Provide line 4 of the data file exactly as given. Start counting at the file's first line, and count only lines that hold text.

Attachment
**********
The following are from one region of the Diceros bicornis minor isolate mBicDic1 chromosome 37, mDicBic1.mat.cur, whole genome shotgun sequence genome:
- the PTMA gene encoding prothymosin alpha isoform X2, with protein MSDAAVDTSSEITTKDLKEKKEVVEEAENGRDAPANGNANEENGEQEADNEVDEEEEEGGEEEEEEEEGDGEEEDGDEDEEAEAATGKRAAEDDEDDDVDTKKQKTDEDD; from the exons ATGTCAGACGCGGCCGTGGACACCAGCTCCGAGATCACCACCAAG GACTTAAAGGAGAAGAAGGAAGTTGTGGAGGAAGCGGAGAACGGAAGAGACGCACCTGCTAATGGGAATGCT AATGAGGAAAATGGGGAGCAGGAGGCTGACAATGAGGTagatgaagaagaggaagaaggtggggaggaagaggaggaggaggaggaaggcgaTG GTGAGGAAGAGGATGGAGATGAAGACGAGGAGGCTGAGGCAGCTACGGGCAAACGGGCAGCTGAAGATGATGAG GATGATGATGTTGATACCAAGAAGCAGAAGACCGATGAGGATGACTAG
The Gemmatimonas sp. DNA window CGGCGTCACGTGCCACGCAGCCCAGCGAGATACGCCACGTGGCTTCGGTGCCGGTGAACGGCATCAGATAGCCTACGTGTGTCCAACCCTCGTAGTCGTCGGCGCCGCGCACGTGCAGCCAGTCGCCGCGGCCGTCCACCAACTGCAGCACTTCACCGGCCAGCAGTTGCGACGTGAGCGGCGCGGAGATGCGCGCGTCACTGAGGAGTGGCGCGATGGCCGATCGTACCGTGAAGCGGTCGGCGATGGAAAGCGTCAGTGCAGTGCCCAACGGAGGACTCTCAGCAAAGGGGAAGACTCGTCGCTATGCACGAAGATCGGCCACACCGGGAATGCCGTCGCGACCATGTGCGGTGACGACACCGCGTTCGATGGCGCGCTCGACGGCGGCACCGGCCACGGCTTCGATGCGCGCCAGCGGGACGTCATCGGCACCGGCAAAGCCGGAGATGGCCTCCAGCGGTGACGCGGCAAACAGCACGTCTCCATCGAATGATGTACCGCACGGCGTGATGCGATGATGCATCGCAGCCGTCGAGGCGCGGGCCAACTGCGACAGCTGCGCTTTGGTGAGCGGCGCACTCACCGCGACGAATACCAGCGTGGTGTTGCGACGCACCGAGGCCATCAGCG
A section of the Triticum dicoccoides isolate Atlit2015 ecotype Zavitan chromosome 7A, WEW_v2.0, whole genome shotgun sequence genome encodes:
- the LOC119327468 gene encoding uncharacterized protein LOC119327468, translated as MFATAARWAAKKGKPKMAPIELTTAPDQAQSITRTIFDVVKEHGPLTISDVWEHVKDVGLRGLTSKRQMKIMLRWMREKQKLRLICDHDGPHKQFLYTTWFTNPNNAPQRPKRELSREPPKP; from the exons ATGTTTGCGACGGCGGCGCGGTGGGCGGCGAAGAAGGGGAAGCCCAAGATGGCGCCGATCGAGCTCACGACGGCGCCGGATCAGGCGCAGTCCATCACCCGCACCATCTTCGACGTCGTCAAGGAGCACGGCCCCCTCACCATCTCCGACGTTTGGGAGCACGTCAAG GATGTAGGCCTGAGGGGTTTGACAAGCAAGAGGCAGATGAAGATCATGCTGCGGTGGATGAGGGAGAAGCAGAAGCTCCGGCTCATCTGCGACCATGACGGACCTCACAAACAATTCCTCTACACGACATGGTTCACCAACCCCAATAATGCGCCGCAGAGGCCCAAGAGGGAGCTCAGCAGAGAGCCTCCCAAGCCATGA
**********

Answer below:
A section of the Triticum dicoccoides isolate Atlit2015 ecotype Zavitan chromosome 7A, WEW_v2.0, whole genome shotgun sequence genome encodes: